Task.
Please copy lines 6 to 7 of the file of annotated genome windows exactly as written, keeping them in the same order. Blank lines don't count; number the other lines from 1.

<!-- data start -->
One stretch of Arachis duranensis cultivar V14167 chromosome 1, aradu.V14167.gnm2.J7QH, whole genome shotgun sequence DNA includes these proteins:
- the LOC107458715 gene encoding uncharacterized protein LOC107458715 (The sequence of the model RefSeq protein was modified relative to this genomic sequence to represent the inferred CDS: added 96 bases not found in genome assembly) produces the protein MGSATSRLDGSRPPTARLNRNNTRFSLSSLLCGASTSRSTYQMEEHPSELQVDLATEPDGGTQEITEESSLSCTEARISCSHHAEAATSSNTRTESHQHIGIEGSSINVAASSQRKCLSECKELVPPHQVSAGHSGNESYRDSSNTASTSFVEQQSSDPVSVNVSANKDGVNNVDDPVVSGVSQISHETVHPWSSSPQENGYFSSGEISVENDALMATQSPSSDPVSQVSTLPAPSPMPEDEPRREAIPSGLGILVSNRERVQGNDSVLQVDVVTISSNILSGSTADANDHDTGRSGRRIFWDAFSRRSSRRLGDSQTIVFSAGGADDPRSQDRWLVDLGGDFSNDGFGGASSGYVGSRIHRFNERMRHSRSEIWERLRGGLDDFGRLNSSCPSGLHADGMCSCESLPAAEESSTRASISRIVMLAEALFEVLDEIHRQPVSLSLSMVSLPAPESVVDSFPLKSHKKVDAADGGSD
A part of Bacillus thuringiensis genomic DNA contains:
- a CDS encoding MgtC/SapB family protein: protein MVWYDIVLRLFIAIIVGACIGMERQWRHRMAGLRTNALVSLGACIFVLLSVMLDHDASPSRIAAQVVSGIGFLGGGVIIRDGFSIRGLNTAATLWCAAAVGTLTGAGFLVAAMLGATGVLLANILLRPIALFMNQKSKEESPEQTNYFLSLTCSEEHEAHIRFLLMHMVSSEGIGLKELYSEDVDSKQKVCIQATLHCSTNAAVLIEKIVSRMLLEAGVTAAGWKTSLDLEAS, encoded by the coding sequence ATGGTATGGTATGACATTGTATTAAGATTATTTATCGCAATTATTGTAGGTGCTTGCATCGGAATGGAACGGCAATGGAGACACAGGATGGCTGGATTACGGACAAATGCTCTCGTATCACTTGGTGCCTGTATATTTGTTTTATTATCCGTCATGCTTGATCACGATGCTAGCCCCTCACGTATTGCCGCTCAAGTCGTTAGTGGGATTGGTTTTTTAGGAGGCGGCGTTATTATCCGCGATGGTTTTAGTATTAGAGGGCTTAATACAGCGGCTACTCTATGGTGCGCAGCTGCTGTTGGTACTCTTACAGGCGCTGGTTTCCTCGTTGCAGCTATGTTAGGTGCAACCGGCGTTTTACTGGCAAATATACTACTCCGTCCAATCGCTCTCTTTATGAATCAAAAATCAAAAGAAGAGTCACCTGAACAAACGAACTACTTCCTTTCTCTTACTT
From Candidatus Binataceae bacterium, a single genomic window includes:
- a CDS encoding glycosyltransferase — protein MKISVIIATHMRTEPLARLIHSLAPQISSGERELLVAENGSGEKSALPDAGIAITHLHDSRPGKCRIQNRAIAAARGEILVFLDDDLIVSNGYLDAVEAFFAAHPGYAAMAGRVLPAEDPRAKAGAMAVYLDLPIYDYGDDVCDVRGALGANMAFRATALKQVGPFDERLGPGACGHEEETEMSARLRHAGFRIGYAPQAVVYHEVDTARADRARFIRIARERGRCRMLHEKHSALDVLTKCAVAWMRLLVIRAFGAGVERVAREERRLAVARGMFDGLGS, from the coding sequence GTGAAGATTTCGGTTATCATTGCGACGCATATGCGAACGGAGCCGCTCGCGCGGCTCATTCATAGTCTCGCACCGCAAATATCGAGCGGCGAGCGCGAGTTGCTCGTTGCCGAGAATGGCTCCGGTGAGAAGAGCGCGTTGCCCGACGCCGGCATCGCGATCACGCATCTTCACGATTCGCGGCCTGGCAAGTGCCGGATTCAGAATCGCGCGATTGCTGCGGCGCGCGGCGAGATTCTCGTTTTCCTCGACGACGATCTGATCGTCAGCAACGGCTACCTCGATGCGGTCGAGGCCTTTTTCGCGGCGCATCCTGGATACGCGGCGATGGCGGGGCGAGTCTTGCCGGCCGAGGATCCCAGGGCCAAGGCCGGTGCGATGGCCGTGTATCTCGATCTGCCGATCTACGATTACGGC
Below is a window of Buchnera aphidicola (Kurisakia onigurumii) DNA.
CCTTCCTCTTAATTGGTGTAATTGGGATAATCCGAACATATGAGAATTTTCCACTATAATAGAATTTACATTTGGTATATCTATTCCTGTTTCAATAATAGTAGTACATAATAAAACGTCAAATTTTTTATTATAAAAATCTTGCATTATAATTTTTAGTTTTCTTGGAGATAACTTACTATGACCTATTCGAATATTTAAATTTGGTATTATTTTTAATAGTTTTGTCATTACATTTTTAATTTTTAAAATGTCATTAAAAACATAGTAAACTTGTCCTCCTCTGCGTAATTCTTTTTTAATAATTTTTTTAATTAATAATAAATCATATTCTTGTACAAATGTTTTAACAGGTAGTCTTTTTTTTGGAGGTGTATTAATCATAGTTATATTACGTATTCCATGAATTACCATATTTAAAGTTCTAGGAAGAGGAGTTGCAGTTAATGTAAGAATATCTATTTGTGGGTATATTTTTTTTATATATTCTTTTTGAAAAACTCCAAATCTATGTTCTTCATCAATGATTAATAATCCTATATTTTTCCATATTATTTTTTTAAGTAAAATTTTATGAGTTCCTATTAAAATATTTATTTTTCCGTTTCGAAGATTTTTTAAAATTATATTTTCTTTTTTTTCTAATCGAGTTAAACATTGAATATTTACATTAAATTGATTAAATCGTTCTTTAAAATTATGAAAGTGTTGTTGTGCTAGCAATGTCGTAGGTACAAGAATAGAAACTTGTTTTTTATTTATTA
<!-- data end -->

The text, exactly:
- a CDS encoding glycosyltransferase — protein MKISVIIATHMRTEPLARLIHSLAPQISSGERELLVAENGSGEKSALPDAGIAITHLHDSRPGKCRIQNRAIAAARGEILVFLDDDLIVSNGYLDAVEAFFAAHPGYAAMAGRVLPAEDPRAKAGAMAVYLDLPIYDYGDDVCDVRGALGANMAFRATALKQVGPFDERLGPGACGHEEETEMSARLRHAGFRIGYAPQAVVYHEVDTARADRARFIRIARERGRCRMLHEKHSALDVLTKCAVAWMRLLVIRAFGAGVERVAREERRLAVARGMFDGLGS, from the coding sequence GTGAAGATTTCGGTTATCATTGCGACGCATATGCGAACGGAGCCGCTCGCGCGGCTCATTCATAGTCTCGCACCGCAAATATCGAGCGGCGAGCGCGAGTTGCTCGTTGCCGAGAATGGCTCCGGTGAGAAGAGCGCGTTGCCCGACGCCGGCATCGCGATCACGCATCTTCACGATTCGCGGCCTGGCAAGTGCCGGATTCAGAATCGCGCGATTGCTGCGGCGCGCGGCGAGATTCTCGTTTTCCTCGACGACGATCTGATCGTCAGCAACGGCTACCTCGATGCGGTCGAGGCCTTTTTCGCGGCGCATCCTGGATACGCGGCGATGGCGGGGCGAGTCTTGCCGGCCGAGGATCCCAGGGCCAAGGCCGGTGCGATGGCCGTGTATCTCGATCTGCCGATCTACGATTACGGC
Below is a window of Buchnera aphidicola (Kurisakia onigurumii) DNA.